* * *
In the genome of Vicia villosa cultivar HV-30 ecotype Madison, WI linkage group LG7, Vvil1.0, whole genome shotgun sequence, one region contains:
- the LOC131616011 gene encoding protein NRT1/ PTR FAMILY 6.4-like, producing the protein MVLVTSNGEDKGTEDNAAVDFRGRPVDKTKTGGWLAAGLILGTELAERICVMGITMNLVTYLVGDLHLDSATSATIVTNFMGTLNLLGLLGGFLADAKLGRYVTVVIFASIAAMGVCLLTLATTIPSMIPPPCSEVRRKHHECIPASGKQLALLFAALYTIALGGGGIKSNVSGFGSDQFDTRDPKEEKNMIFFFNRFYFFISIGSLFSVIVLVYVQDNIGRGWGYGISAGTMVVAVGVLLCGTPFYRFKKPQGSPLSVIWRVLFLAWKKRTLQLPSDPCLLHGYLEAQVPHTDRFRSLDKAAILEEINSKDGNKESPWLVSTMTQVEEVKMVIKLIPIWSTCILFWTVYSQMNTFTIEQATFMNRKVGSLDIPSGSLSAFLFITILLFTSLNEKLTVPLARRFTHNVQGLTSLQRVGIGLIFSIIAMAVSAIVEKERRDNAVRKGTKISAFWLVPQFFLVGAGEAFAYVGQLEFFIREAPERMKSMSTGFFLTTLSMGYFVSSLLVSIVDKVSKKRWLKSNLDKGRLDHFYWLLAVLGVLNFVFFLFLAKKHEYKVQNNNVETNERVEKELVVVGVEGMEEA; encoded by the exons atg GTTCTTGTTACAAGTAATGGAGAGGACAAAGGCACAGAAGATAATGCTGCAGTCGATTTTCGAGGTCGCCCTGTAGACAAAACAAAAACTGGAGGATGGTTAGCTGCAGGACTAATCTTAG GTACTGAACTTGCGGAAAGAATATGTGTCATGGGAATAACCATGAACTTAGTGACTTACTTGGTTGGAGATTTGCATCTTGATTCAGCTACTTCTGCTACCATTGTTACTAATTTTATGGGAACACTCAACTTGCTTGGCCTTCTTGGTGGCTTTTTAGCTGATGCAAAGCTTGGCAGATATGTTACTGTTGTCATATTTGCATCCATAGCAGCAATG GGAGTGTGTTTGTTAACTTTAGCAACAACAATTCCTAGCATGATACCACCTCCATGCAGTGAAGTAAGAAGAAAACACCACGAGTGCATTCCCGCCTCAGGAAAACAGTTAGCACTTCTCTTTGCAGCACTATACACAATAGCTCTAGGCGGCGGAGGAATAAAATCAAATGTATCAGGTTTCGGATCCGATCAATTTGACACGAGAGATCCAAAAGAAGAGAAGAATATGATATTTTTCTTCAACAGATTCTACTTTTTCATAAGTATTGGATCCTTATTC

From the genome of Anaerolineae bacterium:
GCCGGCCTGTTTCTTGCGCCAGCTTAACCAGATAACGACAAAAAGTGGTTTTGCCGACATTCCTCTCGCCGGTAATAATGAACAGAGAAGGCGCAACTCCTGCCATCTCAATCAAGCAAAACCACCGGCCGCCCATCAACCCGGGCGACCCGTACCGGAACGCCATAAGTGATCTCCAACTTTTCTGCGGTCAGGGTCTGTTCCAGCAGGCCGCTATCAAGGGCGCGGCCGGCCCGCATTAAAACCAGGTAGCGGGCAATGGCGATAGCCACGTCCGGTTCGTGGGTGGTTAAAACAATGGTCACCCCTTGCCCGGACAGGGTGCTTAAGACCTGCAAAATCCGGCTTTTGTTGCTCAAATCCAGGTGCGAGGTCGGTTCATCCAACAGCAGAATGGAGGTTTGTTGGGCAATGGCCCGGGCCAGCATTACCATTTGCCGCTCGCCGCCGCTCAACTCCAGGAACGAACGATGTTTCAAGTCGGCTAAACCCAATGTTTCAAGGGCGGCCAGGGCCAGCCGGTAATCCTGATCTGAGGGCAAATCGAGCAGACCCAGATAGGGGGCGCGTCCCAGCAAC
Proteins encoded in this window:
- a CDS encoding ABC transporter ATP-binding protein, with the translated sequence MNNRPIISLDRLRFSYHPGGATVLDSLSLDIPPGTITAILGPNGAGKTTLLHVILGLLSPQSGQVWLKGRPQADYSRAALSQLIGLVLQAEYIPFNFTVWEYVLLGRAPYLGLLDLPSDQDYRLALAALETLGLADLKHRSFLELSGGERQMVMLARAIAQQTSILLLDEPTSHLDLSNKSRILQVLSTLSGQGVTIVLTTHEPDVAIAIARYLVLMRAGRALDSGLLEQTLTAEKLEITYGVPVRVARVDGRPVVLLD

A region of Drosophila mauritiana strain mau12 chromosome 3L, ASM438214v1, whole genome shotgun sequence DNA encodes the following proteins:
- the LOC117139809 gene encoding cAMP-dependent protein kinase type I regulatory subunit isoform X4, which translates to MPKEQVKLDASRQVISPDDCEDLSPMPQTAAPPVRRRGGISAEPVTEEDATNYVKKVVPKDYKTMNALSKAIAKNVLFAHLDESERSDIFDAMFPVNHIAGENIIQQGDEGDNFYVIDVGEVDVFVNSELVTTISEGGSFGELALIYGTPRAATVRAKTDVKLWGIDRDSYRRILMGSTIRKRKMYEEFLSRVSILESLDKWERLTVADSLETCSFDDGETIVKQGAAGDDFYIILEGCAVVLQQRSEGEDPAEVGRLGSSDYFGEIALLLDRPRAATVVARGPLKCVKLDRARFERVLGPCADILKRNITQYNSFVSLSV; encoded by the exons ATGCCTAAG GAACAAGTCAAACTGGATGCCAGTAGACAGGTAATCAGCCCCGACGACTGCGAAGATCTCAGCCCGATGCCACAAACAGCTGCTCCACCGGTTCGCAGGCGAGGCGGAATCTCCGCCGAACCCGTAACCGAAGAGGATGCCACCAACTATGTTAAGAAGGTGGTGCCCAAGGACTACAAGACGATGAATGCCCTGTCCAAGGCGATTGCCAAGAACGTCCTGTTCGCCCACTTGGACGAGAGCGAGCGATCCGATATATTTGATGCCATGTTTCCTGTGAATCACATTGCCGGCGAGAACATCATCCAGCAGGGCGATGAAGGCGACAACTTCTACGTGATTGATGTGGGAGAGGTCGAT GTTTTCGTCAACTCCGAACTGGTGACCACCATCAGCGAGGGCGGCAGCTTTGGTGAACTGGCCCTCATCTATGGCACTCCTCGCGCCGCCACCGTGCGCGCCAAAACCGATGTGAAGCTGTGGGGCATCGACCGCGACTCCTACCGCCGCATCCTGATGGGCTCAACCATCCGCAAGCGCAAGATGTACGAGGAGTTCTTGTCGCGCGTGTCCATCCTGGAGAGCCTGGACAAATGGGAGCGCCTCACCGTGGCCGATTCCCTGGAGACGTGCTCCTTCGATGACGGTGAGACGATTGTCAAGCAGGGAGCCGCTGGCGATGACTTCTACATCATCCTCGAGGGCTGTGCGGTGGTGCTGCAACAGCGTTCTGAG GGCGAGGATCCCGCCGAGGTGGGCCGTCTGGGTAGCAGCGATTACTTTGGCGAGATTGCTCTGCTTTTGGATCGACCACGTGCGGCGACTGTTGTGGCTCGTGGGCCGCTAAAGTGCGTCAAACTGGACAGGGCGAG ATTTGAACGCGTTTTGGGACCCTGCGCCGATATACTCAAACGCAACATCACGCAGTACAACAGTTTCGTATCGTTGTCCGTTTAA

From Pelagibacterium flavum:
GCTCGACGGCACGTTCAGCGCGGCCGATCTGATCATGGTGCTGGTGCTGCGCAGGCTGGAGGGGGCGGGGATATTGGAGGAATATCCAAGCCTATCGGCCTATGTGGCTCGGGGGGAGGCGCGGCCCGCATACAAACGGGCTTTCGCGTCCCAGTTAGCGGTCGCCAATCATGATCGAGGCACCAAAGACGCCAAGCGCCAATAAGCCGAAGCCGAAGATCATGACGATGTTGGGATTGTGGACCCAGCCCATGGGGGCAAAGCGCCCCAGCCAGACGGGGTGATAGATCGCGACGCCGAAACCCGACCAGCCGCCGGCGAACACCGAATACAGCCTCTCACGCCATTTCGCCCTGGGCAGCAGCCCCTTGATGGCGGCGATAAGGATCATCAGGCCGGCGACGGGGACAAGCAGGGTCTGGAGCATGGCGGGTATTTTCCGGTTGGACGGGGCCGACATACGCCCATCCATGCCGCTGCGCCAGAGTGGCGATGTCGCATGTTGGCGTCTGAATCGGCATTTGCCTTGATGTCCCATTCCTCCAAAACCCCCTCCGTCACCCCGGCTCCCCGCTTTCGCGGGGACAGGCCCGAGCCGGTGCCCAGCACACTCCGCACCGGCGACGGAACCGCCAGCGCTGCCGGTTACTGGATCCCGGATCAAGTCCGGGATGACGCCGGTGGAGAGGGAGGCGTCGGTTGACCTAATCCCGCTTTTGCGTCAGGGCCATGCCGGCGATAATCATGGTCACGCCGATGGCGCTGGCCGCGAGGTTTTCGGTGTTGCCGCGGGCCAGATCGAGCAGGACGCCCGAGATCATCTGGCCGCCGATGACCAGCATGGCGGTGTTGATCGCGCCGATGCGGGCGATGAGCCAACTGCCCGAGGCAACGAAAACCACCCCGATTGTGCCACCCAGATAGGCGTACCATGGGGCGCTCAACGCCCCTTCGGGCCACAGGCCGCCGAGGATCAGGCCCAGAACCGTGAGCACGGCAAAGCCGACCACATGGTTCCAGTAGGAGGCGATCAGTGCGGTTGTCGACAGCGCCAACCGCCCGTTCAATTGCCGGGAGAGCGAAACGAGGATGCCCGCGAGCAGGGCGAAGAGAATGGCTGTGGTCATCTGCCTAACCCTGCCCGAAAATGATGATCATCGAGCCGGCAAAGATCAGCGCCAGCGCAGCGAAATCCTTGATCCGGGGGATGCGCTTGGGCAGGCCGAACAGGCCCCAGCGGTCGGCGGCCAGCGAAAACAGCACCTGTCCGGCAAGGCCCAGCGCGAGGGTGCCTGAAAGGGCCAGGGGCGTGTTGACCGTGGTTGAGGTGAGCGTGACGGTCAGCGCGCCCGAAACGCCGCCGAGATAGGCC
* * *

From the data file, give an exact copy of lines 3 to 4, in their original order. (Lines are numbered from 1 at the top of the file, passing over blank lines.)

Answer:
From the genome of Anaerolineae bacterium:
GCCGGCCTGTTTCTTGCGCCAGCTTAACCAGATAACGACAAAAAGTGGTTTTGCCGACATTCCTCTCGCCGGTAATAATGAACAGAGAAGGCGCAACTCCTGCCATCTCAATCAAGCAAAACCACCGGCCGCCCATCAACCCGGGCGACCCGTACCGGAACGCCATAAGTGATCTCCAACTTTTCTGCGGTCAGGGTCTGTTCCAGCAGGCCGCTATCAAGGGCGCGGCCGGCCCGCATTAAAACCAGGTAGCGGGCAATGGCGATAGCCACGTCCGGTTCGTGGGTGGTTAAAACAATGGTCACCCCTTGCCCGGACAGGGTGCTTAAGACCTGCAAAATCCGGCTTTTGTTGCTCAAATCCAGGTGCGAGGTCGGTTCATCCAACAGCAGAATGGAGGTTTGTTGGGCAATGGCCCGGGCCAGCATTACCATTTGCCGCTCGCCGCCGCTCAACTCCAGGAACGAACGATGTTTCAAGTCGGCTAAACCCAATGTTTCAAGGGCGGCCAGGGCCAGCCGGTAATCCTGATCTGAGGGCAAATCGAGCAGACCCAGATAGGGGGCGCGTCCCAGCAAC